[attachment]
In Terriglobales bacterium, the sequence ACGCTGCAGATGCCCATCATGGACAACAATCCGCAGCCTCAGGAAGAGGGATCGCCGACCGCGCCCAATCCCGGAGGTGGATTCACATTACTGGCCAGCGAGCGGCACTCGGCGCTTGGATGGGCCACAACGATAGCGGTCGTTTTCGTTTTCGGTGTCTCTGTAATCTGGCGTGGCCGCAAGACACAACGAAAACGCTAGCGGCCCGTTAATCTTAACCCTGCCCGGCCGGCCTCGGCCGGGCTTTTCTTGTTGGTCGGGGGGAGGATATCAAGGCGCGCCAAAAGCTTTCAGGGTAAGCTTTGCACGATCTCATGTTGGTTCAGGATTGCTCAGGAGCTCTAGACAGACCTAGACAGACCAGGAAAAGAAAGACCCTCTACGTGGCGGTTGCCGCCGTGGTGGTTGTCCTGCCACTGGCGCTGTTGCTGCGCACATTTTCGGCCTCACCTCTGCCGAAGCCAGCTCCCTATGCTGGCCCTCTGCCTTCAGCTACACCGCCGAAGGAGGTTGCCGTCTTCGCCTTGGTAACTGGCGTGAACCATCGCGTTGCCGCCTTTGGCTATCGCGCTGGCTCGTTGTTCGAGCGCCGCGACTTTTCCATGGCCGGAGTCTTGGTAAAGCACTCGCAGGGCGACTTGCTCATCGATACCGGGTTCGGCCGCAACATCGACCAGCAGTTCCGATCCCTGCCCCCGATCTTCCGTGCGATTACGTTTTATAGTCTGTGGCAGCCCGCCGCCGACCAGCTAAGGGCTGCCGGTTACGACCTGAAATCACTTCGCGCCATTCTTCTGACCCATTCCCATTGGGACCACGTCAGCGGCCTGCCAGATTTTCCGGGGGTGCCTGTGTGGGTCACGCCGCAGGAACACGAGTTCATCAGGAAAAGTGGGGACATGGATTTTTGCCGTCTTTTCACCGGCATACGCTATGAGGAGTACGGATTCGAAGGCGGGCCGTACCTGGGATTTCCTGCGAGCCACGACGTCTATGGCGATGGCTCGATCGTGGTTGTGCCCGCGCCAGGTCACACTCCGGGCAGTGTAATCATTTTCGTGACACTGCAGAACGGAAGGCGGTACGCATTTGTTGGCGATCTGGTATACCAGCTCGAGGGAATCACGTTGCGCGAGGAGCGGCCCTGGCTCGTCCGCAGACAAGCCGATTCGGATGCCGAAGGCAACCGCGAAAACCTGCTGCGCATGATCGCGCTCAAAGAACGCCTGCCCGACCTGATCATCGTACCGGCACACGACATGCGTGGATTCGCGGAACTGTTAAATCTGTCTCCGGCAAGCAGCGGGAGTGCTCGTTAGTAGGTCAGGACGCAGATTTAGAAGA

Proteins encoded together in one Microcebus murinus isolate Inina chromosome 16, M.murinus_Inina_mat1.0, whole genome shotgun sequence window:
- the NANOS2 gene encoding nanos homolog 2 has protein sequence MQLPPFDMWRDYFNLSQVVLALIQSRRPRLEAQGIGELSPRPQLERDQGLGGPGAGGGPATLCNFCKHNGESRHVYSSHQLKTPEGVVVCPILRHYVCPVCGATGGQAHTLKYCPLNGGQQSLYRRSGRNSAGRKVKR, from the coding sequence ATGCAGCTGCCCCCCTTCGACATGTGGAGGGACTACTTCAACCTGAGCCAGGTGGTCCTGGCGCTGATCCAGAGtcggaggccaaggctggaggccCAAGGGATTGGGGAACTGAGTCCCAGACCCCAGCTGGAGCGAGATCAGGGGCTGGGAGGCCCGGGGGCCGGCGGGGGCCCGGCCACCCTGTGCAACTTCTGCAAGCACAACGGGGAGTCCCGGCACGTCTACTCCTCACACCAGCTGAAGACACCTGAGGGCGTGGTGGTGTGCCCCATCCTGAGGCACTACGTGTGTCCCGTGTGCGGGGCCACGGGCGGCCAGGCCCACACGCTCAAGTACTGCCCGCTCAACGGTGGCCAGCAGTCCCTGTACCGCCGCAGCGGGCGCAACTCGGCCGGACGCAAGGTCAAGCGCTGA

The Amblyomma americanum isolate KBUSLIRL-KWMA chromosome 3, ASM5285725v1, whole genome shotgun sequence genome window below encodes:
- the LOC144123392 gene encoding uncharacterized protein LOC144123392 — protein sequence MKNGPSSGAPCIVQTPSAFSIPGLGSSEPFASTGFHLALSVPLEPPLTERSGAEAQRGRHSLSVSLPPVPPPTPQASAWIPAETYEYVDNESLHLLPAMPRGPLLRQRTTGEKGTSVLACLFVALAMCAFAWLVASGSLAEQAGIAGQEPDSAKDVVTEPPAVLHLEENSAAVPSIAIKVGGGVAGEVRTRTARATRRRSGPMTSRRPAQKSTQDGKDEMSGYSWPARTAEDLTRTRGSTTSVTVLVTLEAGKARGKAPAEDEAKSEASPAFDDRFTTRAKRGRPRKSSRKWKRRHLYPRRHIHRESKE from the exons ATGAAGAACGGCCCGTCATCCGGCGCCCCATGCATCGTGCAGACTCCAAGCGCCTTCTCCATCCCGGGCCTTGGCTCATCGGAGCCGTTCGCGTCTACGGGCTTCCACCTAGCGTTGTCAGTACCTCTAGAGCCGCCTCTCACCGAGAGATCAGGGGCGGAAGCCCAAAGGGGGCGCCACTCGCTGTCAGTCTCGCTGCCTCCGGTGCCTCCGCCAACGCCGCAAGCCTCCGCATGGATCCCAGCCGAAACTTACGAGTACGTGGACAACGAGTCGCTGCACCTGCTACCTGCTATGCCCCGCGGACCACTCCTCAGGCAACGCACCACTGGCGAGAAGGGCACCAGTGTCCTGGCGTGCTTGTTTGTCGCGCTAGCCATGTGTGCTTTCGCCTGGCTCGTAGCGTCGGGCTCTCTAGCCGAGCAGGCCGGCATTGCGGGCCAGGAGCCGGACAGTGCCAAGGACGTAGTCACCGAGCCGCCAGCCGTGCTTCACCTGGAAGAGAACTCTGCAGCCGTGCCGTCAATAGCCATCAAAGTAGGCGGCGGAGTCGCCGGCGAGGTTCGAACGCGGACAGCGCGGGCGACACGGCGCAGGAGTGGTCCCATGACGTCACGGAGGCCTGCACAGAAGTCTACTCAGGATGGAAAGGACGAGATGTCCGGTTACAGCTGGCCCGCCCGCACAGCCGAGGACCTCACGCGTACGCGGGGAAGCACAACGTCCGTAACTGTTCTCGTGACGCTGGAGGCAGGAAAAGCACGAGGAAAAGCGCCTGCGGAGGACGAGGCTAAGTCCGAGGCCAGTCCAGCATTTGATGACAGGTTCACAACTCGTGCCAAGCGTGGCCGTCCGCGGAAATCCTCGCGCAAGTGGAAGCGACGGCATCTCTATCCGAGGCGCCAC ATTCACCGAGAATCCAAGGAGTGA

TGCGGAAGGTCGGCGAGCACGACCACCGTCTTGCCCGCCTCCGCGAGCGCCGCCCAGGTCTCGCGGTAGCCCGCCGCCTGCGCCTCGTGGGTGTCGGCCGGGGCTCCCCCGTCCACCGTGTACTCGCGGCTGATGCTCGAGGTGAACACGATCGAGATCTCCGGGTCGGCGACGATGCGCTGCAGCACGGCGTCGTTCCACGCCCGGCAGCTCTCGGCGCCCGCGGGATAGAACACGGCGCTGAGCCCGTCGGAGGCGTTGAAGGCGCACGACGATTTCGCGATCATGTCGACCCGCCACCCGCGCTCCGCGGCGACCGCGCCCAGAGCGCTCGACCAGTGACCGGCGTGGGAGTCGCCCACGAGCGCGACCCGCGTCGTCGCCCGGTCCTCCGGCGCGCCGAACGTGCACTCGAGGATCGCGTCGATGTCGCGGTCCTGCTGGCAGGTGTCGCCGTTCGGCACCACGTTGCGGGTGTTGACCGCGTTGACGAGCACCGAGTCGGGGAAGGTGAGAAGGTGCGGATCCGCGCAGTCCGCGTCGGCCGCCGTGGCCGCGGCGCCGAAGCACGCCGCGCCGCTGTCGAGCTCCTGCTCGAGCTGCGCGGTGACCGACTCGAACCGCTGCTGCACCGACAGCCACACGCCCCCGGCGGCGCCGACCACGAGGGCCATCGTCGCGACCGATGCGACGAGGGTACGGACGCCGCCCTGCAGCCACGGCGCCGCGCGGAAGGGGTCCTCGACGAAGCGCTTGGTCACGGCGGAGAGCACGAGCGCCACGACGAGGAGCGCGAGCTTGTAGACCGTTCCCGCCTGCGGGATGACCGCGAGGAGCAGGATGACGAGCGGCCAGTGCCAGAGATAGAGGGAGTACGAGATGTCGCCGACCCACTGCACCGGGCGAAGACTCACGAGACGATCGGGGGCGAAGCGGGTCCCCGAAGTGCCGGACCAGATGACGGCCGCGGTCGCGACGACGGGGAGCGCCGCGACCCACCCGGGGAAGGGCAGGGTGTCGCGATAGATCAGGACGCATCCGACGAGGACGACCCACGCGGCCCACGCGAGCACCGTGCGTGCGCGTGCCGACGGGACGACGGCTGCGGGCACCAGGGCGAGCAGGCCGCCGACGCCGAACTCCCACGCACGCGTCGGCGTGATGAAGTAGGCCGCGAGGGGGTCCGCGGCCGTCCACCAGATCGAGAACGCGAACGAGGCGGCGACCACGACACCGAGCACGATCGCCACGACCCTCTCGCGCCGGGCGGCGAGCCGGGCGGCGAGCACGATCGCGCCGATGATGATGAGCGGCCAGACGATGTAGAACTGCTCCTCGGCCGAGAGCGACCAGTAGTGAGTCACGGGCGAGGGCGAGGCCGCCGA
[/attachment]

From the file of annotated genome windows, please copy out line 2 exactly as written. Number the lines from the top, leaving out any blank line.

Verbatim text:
Proteins encoded together in one Microcebus murinus isolate Inina chromosome 16, M.murinus_Inina_mat1.0, whole genome shotgun sequence window: